The Lesser Known Side of Kubernetes API

To learn what Kubernetes APIs are and to do RESTful Operation

The Kubernetes API server is one of the core components of the control plane which helps in exposing the Kubernetes API.

This API server serves different HTTP(REST) API endpoints which allows end-users to do different RESTful operations, to interact with different components of the cluster.

At the bottom level, everything in the Kubernetes cluster is treated as an API object and the Kubernetes API endpoints allows us to perform CRUD operations on these API objects.

Kubernetes API server provides different endpoints to which we can connect through different standard HTTP verbs such as POST, PUT, DELETE, GET, PATCH and kubectl CLI is one of the most common tools which users can use to communicate with the Kubernetes API.

The below command will give you the list of API endpoints to which you can connect to :

kubectl api-versions
Figure 1:Kubernetes API Model
Figure 1:Kubernetes API Model

API groups:

API groups in Kubernetes are a logical collection of related functionality. Kubernetes divides the endpoints into 2 subgroupscore API group and other API group.

  • The core (also called legacy) group is found at the REST path /api/v1
  • The named groups are found at the REST path /apis/$GROUP_NAME/$VERSION 

You can find the full list of supported API groups in Kubernetes API reference.

API request verbs:

As all object resource types support the standard HTTP verbs – GET, POST, PUT, PATCH, and DELETE and so Kubernetes also uses its own verbs, which are used in lowercase to differentiate them from HTTP verbs like get, list, create, update, patch, watch and delete.

Request URIs Format:

As resource types can be used and scoped either by a cluster (/apis/GROUP/VERSION/*) or by a namespace (/apis/GROUP/VERSION/namespaces/NAMESPACE/*). 

The resource is an identifier that receives and returns its corresponding kind. Resources also expose CRUD actions for that kind.

Cluster-scoped resources

  • GET /apis/GROUP/VERSION/RESOURCETYPE – return the collection of resources of the resource type
  • GET /apis/GROUP/VERSION/RESOURCETYPE/NAME – return the resource NAME under the resource type

Namespace-scoped resources

  • GET /apis/GROUP/VERSION/RESOURCETYPE – return the collection of all instances of the resource type across all namespaces
  • GET /apis/GROUP/VERSION/namespaces/NAMESPACE/RESOURCETYPE – return a collection of all resource type instances in NAMESPACE
  • GET /apis/GROUP/VERSION/namespaces/NAMESPACE/RESOURCETYPE/NAME – return the resource type instance with NAME in NAMESPACE

As Kubernetes API resources are divided into different API groups along with different scopes and sometimes it becomes difficult to remember all and to see which ones is supported in your Kubernetes cluster and in which scope.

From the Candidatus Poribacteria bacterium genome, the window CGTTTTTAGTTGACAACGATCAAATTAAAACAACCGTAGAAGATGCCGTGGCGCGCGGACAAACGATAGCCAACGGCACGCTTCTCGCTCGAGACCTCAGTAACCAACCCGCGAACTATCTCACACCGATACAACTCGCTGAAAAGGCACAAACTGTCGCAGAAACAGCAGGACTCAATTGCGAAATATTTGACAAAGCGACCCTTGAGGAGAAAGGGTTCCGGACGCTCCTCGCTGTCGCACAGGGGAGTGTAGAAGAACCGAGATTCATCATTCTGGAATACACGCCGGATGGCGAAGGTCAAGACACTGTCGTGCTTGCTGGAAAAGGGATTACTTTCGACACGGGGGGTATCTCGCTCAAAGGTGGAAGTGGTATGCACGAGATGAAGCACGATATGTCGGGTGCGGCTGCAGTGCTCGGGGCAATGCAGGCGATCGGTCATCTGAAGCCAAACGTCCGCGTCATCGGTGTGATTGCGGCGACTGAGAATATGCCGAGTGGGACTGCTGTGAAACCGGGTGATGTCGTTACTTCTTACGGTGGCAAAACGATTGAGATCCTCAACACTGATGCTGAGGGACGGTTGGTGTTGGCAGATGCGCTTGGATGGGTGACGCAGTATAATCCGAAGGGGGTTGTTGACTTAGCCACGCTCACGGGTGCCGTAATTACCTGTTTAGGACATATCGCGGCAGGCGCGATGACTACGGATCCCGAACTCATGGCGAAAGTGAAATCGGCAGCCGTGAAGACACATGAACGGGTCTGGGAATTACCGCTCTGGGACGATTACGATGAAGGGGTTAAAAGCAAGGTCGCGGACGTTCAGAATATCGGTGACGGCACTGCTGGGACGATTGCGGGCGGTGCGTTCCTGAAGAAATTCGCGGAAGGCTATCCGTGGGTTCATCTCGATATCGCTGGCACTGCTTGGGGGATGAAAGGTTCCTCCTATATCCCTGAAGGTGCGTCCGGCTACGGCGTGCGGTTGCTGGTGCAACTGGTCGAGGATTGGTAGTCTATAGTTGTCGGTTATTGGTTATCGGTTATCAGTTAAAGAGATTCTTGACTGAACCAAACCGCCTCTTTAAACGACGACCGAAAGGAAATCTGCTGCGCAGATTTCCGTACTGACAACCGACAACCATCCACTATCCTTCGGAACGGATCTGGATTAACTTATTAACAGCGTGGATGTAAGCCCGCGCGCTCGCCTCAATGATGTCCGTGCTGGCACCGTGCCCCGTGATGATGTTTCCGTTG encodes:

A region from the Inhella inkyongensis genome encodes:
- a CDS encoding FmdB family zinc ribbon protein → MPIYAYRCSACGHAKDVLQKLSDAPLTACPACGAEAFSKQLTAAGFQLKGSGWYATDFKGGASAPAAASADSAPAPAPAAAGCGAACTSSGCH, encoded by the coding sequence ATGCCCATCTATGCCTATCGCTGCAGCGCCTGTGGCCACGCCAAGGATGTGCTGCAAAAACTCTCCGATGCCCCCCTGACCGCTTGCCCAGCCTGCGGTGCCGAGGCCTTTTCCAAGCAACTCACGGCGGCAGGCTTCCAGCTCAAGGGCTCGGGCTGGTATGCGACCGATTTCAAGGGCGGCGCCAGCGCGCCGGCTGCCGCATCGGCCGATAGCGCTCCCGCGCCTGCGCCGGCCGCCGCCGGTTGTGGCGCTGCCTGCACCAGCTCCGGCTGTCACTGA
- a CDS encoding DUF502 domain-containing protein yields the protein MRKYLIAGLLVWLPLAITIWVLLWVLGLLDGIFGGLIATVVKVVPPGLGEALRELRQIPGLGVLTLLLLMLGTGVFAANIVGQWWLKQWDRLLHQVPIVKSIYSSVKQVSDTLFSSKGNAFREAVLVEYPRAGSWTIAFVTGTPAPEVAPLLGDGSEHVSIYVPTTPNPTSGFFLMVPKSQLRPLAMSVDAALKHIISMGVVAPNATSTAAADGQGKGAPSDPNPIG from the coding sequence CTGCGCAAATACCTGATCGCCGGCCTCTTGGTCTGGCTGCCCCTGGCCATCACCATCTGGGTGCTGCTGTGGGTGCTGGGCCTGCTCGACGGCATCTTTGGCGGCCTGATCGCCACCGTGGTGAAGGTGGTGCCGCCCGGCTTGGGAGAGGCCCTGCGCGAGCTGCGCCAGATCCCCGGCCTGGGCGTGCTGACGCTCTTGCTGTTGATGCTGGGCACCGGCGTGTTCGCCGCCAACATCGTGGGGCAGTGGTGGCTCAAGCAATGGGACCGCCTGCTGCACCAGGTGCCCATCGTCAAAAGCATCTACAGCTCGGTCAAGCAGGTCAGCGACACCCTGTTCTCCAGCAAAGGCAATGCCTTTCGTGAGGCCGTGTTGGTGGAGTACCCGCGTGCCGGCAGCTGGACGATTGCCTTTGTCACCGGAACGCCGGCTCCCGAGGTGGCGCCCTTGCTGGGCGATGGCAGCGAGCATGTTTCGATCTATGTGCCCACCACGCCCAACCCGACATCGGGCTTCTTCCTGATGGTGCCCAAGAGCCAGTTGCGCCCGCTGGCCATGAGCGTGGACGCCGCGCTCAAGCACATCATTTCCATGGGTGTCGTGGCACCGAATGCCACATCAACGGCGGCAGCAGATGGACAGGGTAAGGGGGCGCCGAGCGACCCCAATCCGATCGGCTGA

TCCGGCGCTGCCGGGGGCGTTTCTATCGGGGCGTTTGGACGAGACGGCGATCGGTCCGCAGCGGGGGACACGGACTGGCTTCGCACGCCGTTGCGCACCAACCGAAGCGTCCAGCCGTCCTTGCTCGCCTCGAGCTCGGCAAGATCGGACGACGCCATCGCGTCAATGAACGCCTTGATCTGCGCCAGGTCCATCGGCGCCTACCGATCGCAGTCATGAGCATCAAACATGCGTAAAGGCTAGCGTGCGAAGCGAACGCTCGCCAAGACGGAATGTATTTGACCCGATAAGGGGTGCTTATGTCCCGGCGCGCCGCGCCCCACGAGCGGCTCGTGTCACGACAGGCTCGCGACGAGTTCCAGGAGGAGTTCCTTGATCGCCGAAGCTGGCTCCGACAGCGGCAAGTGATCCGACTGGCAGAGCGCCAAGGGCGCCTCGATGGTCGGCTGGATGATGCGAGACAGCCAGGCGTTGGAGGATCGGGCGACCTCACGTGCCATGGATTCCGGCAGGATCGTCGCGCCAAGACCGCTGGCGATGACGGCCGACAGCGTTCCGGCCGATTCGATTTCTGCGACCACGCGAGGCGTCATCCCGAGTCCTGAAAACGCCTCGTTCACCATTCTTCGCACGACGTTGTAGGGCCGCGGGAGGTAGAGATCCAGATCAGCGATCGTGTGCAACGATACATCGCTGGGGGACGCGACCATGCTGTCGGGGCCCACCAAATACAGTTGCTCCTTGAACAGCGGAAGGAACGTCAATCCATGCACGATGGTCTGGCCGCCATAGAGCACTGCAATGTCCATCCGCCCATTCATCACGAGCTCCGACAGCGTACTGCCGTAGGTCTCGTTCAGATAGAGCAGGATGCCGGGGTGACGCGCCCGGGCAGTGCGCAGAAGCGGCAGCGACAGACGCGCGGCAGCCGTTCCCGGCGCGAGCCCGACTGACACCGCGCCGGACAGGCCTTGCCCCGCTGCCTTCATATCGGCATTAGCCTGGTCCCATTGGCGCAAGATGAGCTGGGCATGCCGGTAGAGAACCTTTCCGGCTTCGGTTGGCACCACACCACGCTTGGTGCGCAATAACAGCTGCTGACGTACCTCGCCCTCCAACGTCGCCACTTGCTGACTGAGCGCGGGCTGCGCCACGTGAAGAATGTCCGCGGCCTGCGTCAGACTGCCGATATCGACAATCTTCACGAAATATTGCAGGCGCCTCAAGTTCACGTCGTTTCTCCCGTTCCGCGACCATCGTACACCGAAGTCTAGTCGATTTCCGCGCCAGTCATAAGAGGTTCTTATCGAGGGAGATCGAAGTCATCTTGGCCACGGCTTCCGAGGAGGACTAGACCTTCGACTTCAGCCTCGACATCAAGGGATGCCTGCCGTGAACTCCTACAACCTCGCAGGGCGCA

And to help with these, one can run the following command to check:

kubectl api-resources -o wide

The above command helps in enumerating the resource types available in the cluster along with their respective scope and different HTTP verbs. 

A group is simply a collection of kinds. You can have kinds such as ReplicaSets, StatefulSets, and Deployments which are all part of the apps group.

Versions allow Kubernetes to release groups as tagged versions. Here are the versions that Kubernetes has available.

  • Alpha: This is usually disabled by default since it should only be used for testing. You may see labeled as v1alpha1
  • Beta: Enabled by default. You man see labeled as v1beta1 
  • Stable: These have reached maturity and will be around for further releases. You may see labeled as v1

One can also list down the API resources for a particular API group

kubectl api-resources --api-group apps -o wide
kubectl api-resources --api-group batch -o wide

Use Cases of using API endpoints:

1. Extract information out of K8s as JSON reply

2. Navigate through the JSON reply and extract information such as pod names, IPs, and many more.

3. Display information on the front end of a web app.

Lab with Kubernetes API

To start using Kubernetes APIs you need to turn on Kubernetes reverse proxy and run it in the background by specifying & with the following command.

kubectl proxy --port 8040 &

kubectl proxy is a server that handles certificates for us so that we don’t need to worry about auth tokens with curl.

The following list contains a few Kubernetes API endpoints to use after turning on the reverse proxy and the response value would be in JSON format.

  1. localhost:8040/api  to get the API version.